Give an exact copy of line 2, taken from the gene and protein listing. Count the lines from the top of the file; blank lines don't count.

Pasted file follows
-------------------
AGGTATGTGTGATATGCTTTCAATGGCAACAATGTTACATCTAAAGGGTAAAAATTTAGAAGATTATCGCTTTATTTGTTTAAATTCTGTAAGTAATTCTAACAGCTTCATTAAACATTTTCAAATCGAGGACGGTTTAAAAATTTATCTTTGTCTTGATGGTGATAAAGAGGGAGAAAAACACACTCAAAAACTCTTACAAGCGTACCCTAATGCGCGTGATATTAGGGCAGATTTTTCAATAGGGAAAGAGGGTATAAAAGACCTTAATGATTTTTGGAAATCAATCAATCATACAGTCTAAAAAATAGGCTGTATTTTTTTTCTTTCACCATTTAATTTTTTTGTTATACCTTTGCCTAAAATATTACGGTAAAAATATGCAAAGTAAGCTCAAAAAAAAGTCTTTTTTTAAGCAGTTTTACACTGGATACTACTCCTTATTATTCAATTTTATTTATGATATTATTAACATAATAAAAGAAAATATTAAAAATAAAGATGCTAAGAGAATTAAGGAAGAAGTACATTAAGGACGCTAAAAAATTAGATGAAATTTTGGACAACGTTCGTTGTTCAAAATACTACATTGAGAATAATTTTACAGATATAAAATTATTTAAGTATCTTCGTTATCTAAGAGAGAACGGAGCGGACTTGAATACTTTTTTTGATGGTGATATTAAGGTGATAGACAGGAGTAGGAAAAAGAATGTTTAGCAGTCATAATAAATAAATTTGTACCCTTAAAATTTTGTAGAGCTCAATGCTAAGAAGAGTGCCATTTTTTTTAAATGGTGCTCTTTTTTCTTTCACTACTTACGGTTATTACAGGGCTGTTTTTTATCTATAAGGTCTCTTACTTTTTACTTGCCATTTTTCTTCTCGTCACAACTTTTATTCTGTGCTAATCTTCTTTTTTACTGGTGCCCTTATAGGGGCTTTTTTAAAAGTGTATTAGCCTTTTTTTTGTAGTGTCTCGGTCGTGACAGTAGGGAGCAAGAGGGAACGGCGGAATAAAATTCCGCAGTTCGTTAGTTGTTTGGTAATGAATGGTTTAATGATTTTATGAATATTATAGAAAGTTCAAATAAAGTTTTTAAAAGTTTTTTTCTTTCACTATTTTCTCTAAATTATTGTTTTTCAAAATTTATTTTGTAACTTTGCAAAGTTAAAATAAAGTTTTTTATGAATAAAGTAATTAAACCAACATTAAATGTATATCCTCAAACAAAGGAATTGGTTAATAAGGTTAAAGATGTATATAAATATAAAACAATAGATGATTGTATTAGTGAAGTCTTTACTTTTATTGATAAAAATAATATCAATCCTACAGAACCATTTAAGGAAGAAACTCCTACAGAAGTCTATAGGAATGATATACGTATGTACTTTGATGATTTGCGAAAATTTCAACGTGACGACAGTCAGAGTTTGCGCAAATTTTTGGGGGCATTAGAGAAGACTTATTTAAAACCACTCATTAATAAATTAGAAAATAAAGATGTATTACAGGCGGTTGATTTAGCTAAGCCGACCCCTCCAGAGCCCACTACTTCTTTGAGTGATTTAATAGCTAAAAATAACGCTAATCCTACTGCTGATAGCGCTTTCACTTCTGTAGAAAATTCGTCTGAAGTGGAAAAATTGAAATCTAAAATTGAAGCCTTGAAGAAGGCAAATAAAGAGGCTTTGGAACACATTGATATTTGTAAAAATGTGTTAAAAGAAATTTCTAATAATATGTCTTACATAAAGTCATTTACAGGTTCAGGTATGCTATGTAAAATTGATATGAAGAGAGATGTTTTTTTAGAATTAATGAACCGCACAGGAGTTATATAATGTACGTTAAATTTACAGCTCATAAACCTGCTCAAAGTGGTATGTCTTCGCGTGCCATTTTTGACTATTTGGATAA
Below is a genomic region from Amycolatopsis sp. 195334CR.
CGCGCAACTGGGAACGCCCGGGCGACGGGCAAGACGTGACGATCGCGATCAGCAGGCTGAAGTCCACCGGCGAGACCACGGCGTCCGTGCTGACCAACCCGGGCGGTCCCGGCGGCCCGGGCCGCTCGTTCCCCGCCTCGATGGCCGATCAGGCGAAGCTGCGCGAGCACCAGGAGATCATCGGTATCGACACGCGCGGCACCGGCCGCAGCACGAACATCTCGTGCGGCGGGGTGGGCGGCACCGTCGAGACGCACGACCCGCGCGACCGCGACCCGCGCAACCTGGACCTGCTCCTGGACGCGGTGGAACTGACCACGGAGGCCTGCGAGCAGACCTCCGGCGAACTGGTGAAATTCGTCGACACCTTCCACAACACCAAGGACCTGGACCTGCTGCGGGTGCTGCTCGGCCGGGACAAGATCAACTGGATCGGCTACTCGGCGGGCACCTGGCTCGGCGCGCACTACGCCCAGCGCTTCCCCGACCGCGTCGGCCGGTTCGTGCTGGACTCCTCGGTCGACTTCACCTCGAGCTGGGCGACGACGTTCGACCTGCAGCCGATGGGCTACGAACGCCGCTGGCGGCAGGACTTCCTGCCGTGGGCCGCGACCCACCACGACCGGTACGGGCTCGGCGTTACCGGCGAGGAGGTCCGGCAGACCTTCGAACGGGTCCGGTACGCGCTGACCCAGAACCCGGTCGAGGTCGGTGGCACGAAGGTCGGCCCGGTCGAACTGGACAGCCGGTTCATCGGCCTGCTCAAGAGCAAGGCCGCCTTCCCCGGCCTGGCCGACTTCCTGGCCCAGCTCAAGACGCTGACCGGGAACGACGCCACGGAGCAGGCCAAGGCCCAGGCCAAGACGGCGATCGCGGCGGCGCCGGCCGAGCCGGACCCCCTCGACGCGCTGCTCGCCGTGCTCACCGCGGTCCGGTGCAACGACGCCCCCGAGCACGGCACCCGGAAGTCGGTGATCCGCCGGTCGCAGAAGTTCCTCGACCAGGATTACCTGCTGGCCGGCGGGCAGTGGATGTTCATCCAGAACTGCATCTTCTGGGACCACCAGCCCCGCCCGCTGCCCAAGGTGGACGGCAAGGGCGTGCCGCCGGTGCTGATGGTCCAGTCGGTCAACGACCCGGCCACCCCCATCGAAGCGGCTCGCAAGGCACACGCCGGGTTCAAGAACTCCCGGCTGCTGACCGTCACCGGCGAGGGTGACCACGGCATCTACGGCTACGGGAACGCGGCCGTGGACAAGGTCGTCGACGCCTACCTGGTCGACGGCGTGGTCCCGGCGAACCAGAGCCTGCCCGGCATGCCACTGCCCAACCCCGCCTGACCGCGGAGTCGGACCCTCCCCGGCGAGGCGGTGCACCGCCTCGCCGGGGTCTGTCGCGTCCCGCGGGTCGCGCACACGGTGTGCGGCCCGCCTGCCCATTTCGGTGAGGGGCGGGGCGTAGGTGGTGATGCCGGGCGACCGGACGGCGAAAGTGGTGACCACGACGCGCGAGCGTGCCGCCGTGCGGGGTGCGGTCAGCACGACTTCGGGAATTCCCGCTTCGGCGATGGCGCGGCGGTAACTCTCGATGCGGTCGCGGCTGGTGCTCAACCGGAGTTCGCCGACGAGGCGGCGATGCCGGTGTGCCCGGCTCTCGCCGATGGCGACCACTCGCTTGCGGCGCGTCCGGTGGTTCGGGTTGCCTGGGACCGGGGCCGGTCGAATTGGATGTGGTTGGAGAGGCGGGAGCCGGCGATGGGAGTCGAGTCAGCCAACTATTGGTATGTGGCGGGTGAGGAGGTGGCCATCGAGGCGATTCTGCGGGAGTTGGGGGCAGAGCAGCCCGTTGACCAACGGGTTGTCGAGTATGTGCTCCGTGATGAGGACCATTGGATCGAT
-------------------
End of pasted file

Below is a genomic region from Amycolatopsis sp. 195334CR.